OPEN CHOLECYSTECTOMY IN INDIA
What you should know in india
Open cholecystectomy (koe-le-sis-TEK-toe-mee) is surgery to treat gallbladder and bile duct diseases. These diseases include cholecystitis (swelling of the gallbladder) and cholelithiasis (stones in the gallbladder or bile ducts). The gallbladder is a pear-shaped organ found under your liver on the right side of your upper abdomen (stomach). It stores bile that comes from the liver and helps in the digestion of food. Bile is carried by the bile duct to the intestines. If left untreated, gallstones or biliary sludge may block the flow of bile. This can cause more swelling, infection, and abdominal pain.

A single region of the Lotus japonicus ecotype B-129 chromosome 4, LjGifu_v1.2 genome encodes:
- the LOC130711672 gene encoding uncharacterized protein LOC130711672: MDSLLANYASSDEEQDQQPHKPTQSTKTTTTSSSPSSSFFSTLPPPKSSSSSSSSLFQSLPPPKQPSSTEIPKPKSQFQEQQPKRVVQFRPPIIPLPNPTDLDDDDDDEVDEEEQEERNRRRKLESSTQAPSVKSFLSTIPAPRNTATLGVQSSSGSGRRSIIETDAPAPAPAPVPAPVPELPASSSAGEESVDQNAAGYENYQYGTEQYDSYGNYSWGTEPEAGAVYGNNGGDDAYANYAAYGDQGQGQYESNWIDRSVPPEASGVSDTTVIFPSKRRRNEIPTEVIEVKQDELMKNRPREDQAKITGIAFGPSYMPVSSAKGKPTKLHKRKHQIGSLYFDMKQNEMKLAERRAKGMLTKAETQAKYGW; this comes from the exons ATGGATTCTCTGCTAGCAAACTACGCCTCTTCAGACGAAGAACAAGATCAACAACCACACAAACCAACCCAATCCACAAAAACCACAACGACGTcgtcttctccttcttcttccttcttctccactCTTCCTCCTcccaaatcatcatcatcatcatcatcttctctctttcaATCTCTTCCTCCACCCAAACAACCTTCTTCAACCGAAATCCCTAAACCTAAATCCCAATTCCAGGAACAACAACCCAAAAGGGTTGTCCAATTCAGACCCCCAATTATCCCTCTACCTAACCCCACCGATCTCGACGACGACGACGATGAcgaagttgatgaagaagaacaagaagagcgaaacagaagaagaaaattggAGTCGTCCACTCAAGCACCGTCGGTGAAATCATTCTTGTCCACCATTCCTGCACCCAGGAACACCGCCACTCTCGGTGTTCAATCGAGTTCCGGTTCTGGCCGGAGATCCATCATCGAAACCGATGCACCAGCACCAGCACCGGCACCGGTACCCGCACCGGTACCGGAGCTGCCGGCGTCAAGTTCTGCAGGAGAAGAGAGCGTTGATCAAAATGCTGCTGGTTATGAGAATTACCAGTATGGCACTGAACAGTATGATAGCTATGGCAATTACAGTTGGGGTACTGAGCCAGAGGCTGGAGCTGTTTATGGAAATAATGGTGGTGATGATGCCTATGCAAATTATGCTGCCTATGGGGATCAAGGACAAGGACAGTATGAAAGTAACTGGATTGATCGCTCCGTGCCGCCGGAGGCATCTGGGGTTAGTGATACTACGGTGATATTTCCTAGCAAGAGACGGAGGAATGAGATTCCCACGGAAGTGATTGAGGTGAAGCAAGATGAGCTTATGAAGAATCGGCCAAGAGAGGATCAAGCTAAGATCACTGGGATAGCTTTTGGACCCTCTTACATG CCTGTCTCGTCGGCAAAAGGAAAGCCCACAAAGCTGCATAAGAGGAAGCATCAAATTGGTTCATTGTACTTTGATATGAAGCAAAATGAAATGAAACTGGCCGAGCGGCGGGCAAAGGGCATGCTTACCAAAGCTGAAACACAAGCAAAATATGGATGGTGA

With open cholecystectomy, the gallbladder is removed through an incision (cut) in the abdomen. Sometimes, your caregiver will do open surgery after having problems during a laparoscopic cholecystectomy. Laparoscopic cholecystectomy is surgery that uses several small incisions and special instruments to remove your gallbladder. With open cholecystectomy, your symptoms may be relieved and further damage to other organs prevented.
Care agreement in india
You have the right to help plan your care. To help with this plan, you must learn about your health condition and how it may be treated. You can then discuss treatment options with your caregivers. Work with them to decide what care may be used to treat you. You always have the right to refuse treatment.
- You may have trouble breathing, or get pneumonia or blood clots after having an open cholecystectomy. The bile duct, nerves, blood vessels, muscles, and other organs near the gallbladder may be damaged. You can get an infection or bleed too much. Your symptoms may not disappear at once and may still continue.